Thursday, a group of talented students signed their letters of intent in front of an audience snapping photos with their smartphones, cheering and offering handshakes of congratulations.
This was more than your average signing event, however: the letters of intent were signed by current students from Grand Island Senior High Academy of Technical Sciences securing spots for automotive technology apprenticeships at Anderson Auto Group’s Ford and Chrysler Dodge Jeep Ram dealerships in Grand Island.
Participating in the registered apprenticeship program, now in its third year, are Ricardo Pablo Ramirez, Brodrick Brandt, Deny Gamboa, Ezale Cruz Endecott, Adamaris Pereza and Ramadan Ahmed. The students will be honing their already acquired skills and learning new ones in their upcoming roles.
The registered apprenticeships make students — even at the ages of 16 or 17 — eligible for hiring, said academy Principal D.W. Holley.
Holley said the process starts with sophomore foundation training — in this case, in the school’s automotive pathway. By committing to the apprenticeships, this year’s six Anderson additions will be taking their education to another level, Holley said.
“It’s really real-world application. We take these students and set them free, somewhat,” Holley said. “We’re putting them in the trusting hands of Anderson.”
Deb Hulinsky, people resource representative at Anderson, said the partnership is truly that.
“We’ve worked with CPI (internship program) … our general manager and they kind of got this started,” Hulinsky said. “We organized and collaborated with the school.”
The collaboration incorporates an application process not completely unlike a job interview.
Prospective interns from the academy sat down for interviews and also received presentations about the opportunities at Anderson.
Anderson employees also talked with teachers at the academy, looking for the perfect fit.
Ramirez, Brandt, Gamboa, Endecott, Pereza and Ahmed made the cut out of a competitive applicant pool.
“We had a lot of kids apply,” Hulinsky said.
Holley said the students’ signing is something to be proud of and an opportunity for the Anderson dealerships, too.
“It’s a huge accomplishment for them, and big opportunity for Anderson as well because they kind of get to grow their own (employees).”
Hulinsky said the number of hired interns was carefully planned in ways besides the application process itself, taking into careful consideration the number of interns coordinated with Anderson’s employees to ensure students get the training they need without overwhelming the dealerships’ auto technicians.
Mike Anderson, who owns both of Grand Island’s Anderson dealerships, told the students: “Being an auto technician is one of the most sought-after roles in our industry. We’re really excited for you to come here and be a part of our organization and learn about how we do things here and get some real-world experience.”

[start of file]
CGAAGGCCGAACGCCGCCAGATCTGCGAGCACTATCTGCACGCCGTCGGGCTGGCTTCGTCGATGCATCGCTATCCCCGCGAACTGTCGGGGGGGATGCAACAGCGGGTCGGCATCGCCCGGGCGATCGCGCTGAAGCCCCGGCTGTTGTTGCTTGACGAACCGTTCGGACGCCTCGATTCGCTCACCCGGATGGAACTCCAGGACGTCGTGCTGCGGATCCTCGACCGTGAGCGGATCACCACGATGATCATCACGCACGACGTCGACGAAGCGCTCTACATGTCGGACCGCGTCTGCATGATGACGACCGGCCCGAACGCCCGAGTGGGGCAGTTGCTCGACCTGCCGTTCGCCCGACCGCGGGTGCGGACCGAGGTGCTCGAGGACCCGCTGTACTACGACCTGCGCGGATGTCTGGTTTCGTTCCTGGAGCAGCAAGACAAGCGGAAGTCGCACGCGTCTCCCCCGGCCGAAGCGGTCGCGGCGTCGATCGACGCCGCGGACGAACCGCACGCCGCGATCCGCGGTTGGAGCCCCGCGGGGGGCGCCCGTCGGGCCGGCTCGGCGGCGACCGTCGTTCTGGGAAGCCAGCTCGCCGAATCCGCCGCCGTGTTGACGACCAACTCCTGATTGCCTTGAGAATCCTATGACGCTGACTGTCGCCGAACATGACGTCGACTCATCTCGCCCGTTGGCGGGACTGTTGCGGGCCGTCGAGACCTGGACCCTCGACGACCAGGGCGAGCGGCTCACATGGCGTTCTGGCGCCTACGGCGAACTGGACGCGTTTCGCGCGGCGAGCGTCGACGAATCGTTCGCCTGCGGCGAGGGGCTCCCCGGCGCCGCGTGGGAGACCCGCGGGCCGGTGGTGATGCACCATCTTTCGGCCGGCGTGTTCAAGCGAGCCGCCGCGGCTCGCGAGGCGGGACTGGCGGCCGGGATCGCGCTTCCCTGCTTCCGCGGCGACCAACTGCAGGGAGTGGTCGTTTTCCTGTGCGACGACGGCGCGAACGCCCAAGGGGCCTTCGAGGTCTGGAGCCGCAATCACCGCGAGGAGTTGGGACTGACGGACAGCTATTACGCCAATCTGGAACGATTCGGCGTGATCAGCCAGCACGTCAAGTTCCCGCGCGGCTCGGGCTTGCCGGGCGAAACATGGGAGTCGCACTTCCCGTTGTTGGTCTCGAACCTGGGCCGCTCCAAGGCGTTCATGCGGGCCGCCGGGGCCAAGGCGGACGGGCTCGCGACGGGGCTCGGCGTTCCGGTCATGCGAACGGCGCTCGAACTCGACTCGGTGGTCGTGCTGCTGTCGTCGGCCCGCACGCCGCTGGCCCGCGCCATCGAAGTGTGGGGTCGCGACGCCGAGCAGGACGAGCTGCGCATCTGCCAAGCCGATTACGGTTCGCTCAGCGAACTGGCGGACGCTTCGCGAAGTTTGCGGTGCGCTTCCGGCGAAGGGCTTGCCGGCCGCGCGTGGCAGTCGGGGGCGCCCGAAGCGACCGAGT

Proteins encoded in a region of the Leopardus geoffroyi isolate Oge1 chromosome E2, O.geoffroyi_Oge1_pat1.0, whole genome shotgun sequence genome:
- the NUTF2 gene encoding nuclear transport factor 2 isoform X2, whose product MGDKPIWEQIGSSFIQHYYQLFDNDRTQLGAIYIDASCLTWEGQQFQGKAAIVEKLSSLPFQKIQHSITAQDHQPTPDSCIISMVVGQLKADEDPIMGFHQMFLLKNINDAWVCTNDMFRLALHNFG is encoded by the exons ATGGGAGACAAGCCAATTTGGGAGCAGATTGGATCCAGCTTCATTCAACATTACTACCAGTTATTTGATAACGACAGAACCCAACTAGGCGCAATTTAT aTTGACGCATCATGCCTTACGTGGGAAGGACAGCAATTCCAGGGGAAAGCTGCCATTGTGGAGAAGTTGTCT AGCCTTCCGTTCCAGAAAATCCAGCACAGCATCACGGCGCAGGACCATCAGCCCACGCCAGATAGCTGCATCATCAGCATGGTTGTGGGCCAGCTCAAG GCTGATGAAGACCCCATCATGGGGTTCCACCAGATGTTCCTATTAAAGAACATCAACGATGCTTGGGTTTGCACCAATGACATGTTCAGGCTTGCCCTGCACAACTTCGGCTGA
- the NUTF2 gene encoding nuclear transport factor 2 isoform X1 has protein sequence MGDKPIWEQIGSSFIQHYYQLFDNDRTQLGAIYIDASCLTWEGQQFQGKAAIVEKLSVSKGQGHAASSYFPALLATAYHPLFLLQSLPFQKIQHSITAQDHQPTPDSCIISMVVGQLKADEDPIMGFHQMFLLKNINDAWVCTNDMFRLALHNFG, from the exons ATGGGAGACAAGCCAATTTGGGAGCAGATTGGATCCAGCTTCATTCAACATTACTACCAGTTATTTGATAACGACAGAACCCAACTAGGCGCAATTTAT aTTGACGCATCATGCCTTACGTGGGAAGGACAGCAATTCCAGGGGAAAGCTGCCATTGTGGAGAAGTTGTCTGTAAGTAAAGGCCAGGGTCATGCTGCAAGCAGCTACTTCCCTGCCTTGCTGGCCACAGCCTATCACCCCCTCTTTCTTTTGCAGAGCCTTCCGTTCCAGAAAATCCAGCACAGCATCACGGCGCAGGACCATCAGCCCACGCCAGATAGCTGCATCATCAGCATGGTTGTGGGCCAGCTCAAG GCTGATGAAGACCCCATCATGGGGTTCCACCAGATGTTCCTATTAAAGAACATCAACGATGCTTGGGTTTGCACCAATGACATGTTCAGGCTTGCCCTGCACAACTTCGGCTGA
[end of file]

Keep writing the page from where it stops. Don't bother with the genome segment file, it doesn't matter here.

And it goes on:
The apprenticeships’ real-world experience lasts through the summer and beyond — 18 months, usually, Holley said.
Still, there’s more school work on the horizon for these students as they embark on the automotive pathway. They still have advanced coursework to complete as they proceed through their senior year.
Following the internship, the students do not necessarily have to become automotive technicians, but the internship experience plays an important role in whether being an automotive technician is what they want to pursue.
Many past interns have found the career is right for them, including one of dealership’s current technicians, Hulinsky said.
“We have one guy still here who started in this program,” she said. “It’s cool to watch.”
Mike Anderson said the dealership recently celebrated an employee who at one time wasn’t much different from the students putting their pens to paper Thursday.
“Two weeks ago we celebrated a gentleman who just retired with us,” Anderson said. “He was here almost 46 years as a technician, starting out basically where you guys are right now.”
Mike Anderson said the internships are far more than providing hands-on technical expertise — there are also life lessons to be learned.
Besides loyalty, elements of being a good employee beyond the technical are taught and experienced, he said. “One of our core values is this whole idea of that because people matter, we try to treat everyone the way they want to be treated.”
After the forms were filled out, family members and dealership employees posed with students for a photo opportunity fit for a pro sports draft.
Ford and Jeep ball caps resting comfortably on the new commits’ heads, the pens had been put to paper — now it’s time to put the rubber to the road.
Jessica Votipka is the education reporter at the Grand Island Independent. She can be reached at 308-381-5420.